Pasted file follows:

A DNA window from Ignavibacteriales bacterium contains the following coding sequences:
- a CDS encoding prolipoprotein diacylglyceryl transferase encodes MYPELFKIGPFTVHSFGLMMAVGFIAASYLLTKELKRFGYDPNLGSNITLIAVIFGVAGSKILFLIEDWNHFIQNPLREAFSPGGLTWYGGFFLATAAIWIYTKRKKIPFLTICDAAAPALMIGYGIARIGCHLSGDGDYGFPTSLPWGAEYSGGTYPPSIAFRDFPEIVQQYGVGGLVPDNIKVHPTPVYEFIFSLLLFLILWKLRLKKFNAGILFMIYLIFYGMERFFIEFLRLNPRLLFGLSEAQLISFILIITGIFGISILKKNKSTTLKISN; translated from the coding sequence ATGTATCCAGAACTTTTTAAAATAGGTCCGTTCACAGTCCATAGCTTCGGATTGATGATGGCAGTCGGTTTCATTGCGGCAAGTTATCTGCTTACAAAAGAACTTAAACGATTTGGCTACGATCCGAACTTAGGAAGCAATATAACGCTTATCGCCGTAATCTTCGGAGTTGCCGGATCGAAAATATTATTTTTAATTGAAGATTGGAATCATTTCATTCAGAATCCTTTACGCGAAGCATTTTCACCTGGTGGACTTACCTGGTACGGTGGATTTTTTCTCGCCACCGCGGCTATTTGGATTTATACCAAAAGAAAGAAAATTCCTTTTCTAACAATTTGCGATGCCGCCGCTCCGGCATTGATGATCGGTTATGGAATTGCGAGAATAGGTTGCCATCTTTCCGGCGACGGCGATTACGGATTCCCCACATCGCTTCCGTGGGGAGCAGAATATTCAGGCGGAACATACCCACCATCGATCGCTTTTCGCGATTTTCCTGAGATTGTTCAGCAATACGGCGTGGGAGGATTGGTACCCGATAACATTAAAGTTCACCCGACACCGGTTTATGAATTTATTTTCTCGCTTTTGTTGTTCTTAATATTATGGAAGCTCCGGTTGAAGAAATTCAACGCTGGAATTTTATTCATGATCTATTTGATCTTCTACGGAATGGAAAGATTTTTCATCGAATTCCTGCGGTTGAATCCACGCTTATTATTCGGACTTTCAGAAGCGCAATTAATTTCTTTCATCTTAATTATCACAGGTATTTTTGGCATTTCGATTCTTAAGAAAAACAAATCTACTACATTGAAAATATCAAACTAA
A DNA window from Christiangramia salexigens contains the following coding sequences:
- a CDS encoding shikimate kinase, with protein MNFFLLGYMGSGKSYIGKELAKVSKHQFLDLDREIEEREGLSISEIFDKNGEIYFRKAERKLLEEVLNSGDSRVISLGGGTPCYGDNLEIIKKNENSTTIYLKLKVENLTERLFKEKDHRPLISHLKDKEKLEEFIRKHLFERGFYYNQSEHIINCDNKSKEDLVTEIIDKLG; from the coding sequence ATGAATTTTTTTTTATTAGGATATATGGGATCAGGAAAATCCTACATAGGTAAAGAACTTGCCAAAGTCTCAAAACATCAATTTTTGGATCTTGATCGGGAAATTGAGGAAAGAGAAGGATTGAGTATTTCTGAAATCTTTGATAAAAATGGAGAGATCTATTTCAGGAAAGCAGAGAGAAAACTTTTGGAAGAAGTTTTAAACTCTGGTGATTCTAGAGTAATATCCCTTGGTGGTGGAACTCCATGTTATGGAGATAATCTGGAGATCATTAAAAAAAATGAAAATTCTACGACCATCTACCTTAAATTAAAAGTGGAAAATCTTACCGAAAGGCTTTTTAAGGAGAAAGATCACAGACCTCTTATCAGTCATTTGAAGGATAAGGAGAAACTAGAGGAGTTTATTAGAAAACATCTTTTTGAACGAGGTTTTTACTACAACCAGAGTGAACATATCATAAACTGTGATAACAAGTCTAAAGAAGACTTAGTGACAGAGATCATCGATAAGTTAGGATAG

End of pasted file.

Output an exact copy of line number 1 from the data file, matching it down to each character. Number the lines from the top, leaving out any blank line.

A DNA window from Ignavibacteriales bacterium contains the following coding sequences: